There may be no greater taboo topic (other than who you voted for and what God you believe in) than pregnant women and exercise. Finger pointing, whispering, and gasps are the norm when a visibly pregnant woman hops on a treadmill. For some, it evokes the same feeling as a pregnant woman who smokes a cigarette. “How can she do that; doesn’t she know she’s hurting her baby?” No major fitness brands cater to pregnant women, and clothing lines for the pregnant athlete are scarce. It’s close to being off limits. News flash, world: the data on no exercise for pregnant women are old and no longer relevant. It’s time to turn things up and break a sweat. Here’s why.
Exercise is Excellent for Everyone. Young, old, pregnant, and postpartum, exercise is a good thing. Physical activity has a positive impact on almost every organ and organ system in your body: hearts, lungs, brains, and bones. It also is a major weapon in the war against obesity, which we are currently losing big time as a country. Additionally, those of us who move on a daily basis not only look better but also feel better. (The chemicals that bring you up are released into the brain during and after exercise. They will keep you flying high for many hours post-workout).
Exercise in pregnancy achieves all of the above benefits, plus some others. Women who get to the gym when expecting should expect a lower chance of gestational diabetes, macrosomic (large) babies, high blood pressure, and excessive weight gain. And we OB/GYNs are not the only ones endorsing exercise in pregnancy. The US Department of Health and Human Services recommends that healthy pregnant and post-partum women participate in at least 150 minutes per week of moderate-intensity aerobic activity. They are also cool with women who like to take it up a notch, which means those who engage in vigorous-intensity aerobic exercise can keep it up.
While we are not telling you to go out and achieve your PR in the marathon or train for an iron man (or woman!) in the dead of summer, we are telling you to get out, get active, and stay fit. You will have to make modifications in your regimen. You will have to share your big news with your fitness instructor. You will have to stay extra hydrated and wear loose, breathable clothing. But if given the all clear by the OB, you won’t have to sit on the sidelines.
In pregnancy, our bodies change big time (no brainer). But it’s not just that belly that we acquire; it’s also a shift in the point of gravity, laxity of the ligaments/joints, increase in blood volume, and decrease in vascular resistance. The last two are what can make you feel lightheaded and your legs swollen. Be conscious of these differences. Your awareness will keep you out on the track, in the studio, or on the mat longer.
Not every pregnant woman can bike, spin, or lift weights. Some pregnancies are more complicated, and the pregnant woman can’t exercise ad lib. For this reason, it’s important to be as open and honest with your OB/GYN about what you want to do as you would with your trainer as to what you want to build. We need to know what you’re doing so that we can tell you what is okay to do.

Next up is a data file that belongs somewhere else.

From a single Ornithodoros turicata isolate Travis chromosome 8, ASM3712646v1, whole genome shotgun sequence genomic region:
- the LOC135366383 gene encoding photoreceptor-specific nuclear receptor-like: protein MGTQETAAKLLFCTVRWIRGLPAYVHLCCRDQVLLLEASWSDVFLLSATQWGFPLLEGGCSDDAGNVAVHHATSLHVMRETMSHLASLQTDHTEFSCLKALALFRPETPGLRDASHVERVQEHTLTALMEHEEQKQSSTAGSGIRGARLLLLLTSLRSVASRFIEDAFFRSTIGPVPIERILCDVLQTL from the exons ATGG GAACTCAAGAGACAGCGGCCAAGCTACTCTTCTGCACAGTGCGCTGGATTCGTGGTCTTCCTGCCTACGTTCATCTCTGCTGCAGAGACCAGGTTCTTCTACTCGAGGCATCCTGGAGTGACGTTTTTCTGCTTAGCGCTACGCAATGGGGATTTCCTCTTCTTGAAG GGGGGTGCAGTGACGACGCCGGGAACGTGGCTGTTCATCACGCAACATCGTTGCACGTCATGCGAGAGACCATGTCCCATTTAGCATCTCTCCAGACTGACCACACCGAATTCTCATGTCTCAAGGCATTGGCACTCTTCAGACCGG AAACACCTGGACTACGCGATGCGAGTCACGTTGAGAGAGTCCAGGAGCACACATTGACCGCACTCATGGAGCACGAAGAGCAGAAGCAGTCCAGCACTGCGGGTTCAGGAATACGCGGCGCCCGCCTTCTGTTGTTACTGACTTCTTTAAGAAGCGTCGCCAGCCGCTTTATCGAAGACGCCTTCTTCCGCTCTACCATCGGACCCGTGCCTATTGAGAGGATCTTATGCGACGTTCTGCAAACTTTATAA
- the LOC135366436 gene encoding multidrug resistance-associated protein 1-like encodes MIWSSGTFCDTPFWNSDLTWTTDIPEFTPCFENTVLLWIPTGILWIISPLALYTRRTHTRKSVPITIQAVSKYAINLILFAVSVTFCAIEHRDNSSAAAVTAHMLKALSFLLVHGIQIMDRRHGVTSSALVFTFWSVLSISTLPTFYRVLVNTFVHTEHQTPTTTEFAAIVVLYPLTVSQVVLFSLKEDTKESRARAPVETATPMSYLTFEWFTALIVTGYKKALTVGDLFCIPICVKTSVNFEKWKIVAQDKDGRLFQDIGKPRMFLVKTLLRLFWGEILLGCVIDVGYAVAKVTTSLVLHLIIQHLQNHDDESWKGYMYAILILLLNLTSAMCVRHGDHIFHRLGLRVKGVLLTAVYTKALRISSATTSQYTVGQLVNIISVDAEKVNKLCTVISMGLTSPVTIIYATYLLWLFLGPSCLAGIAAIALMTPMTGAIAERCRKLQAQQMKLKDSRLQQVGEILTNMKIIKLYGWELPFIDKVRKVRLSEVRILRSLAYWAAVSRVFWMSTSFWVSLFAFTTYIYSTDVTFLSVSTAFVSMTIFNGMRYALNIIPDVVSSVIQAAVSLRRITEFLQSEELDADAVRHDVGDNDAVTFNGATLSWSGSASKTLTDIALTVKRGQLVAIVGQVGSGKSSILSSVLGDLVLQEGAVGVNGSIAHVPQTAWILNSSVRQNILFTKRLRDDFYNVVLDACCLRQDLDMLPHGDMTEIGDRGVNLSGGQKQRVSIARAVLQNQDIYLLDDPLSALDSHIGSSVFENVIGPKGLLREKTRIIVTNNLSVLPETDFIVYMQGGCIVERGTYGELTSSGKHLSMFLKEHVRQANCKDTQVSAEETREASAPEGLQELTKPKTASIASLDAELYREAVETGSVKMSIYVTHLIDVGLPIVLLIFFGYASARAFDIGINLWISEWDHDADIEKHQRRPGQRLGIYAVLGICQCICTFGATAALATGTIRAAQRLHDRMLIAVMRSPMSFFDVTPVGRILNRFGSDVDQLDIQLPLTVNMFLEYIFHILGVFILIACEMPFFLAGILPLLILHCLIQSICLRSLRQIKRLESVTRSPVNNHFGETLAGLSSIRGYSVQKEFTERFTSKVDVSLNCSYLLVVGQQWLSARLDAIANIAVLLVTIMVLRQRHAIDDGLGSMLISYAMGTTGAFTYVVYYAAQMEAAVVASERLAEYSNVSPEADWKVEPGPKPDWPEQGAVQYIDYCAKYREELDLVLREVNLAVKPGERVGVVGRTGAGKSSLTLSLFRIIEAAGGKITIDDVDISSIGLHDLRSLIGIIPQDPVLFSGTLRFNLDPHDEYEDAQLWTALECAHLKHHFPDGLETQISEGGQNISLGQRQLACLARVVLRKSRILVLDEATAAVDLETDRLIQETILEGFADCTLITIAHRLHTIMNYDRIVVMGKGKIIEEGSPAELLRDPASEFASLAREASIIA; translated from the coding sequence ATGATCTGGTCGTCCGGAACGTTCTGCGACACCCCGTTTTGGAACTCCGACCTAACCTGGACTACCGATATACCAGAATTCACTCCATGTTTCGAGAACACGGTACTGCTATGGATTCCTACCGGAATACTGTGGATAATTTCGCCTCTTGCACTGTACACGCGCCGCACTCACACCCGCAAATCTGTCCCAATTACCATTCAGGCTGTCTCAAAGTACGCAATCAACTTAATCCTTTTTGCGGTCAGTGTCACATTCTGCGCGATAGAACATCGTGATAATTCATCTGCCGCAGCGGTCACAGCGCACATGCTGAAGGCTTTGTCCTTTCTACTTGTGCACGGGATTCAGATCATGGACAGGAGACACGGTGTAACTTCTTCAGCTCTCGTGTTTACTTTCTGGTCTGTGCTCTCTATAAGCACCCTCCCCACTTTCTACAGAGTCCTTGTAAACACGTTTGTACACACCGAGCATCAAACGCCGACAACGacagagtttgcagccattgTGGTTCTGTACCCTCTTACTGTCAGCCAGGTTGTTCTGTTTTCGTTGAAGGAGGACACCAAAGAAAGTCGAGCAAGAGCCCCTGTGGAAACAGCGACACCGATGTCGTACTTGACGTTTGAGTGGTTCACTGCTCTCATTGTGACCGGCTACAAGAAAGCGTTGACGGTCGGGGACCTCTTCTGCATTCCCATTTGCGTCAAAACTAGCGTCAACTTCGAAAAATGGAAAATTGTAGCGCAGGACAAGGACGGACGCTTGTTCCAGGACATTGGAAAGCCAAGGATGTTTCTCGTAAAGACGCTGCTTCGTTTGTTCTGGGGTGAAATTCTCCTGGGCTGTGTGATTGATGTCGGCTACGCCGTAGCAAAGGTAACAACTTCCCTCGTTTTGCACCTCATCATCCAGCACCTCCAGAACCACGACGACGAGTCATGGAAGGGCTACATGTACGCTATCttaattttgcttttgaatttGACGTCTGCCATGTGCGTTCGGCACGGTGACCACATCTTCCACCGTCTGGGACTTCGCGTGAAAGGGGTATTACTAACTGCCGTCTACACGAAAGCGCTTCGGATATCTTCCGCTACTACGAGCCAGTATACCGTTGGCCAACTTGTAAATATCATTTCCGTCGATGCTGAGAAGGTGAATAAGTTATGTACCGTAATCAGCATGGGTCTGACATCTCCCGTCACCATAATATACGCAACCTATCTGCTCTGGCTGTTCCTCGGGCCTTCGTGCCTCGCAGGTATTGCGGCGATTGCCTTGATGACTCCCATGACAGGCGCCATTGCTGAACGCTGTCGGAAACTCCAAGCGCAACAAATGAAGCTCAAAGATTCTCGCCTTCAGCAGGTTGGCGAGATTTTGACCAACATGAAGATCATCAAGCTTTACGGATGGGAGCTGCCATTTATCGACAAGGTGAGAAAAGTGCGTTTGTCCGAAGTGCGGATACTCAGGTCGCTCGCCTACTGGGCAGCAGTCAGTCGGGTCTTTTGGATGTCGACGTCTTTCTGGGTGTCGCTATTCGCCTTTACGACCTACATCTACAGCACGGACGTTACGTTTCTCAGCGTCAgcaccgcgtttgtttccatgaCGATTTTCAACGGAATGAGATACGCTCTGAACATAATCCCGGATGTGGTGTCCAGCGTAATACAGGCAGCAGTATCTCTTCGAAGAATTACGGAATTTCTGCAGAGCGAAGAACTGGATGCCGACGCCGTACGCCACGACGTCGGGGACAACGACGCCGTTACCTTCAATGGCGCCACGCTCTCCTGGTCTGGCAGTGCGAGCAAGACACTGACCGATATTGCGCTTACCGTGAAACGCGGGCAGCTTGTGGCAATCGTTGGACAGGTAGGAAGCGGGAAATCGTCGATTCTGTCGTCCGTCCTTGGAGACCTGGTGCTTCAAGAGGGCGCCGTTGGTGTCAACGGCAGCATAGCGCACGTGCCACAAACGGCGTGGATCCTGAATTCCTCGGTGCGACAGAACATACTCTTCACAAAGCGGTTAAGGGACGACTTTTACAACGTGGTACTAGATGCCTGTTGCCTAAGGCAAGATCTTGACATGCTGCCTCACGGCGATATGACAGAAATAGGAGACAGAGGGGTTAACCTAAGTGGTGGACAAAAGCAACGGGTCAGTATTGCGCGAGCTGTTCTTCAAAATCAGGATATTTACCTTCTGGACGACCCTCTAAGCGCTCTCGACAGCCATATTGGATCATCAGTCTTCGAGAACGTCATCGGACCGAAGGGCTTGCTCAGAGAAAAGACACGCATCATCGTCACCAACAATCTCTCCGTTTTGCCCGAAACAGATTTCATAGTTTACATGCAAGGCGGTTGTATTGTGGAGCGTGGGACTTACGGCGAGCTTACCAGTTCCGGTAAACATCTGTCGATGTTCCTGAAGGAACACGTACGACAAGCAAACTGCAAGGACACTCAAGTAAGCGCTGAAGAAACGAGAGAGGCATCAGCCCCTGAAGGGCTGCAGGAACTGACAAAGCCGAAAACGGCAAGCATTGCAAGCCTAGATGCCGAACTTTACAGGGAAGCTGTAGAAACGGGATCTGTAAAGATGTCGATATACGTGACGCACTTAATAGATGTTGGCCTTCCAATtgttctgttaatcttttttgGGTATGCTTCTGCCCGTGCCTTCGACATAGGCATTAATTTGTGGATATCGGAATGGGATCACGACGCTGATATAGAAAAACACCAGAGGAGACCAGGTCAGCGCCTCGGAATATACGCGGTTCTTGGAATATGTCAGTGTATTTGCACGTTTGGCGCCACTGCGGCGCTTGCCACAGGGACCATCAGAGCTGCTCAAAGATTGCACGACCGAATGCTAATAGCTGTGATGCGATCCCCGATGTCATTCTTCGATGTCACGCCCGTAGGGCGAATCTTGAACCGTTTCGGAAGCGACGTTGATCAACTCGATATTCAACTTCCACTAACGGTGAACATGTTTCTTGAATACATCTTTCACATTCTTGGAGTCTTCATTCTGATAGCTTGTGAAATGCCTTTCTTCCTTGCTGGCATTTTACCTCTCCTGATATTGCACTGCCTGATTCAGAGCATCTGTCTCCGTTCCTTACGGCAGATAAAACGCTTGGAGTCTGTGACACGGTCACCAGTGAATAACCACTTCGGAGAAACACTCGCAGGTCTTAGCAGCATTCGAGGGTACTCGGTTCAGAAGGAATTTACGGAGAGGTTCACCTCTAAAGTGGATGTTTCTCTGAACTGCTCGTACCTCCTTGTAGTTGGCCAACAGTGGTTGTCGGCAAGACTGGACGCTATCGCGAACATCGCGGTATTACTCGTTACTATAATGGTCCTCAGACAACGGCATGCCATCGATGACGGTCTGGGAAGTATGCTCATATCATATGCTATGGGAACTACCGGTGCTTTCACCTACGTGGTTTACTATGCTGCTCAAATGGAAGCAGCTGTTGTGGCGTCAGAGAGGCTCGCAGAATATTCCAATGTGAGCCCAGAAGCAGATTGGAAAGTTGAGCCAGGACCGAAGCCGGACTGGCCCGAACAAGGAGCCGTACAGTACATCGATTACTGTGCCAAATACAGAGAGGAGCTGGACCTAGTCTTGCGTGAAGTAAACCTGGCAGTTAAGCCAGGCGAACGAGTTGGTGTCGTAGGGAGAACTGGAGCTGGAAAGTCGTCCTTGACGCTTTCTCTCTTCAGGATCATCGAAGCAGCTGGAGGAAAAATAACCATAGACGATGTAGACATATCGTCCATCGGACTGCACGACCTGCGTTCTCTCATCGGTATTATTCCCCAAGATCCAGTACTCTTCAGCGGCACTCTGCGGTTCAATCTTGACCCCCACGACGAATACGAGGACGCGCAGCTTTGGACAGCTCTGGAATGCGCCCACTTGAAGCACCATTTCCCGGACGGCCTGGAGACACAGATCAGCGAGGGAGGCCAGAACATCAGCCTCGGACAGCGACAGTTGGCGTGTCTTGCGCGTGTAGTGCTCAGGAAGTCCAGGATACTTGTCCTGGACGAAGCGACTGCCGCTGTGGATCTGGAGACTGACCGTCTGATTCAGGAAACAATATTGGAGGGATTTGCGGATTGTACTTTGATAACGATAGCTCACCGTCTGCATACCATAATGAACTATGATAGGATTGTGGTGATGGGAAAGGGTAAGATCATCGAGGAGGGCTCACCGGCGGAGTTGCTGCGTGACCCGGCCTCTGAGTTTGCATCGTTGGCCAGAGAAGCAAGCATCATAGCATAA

There are certain medical conditions (restrictive lung disease, severe anemia, heart disease) as well as specific obstetrical conditions (incompetent cervix, placenta previa after 26 weeks, premature labor) where exercise is prohibited. In addition, if you were a couch potato before pregnancy, it’s probably not the best idea to start doing boot camps once you pee on the stick. A more gradual progression into exercise is probably the way to go.
No one really knows where that magical 140 (maximum heart rate for a pregnant woman) number came from. We have searched textbooks (both online and in print) to find out why this number?? We got nothing good! And that’s because it was never based on any real data. The new recommendations from the American Congress of Obstetricians and Gynecologists on Eexercise and Pregnancy no longer stipulate that heart rate be used to assess how hard a woman is working when she is working out. We now recommend using “ratings of perceived exertion” to monitor exercise intensity (a 15-grade scale; very, very light → very, very hard).
Using the “talk test” is another way to measure exertion. (We prefer the “sing test”: can you sing the song playing on your iPhone?) Although we don’t want to hear you belting out the lyrics to “I Will Survive,” we do want to know that you will survive this workout class. If you can sing or talk, you can breathe, and if you can breathe, your baby is getting oxygen—and then you are all good.
Exercising in pregnancy has been viewed as selfish. Here’s what they say: Women who exercise care more about their bodies than their babies. Women who exercise are vain and self-centered. Women who exercise are not good mothers-to-be. This is downright bogus and simply BS. Studies show that babies actually like exercise just as much as their mothers do. While their heart rates increase, their birth weight does not decrease. In fact, babies born from mothers who exercise see benefits, from their brains to their bodies to how they are birthed (C-Section vs. vaginal delivery).
Exercise is good for both parties, mother and baby. While we may not be there to run beside you during this pregnancy, we can offer you a few parting pieces of advice:
- Make sure to stay cool (don’t exercise in a 100-degree basement!).
- Make sure to stay well hydrated.
- And make sure to stay well nourished, with adequate caloric intake.
Other than that, lace up your sneakers, clip into the saddle, or roll out those yoga mats. It’s time to get moving!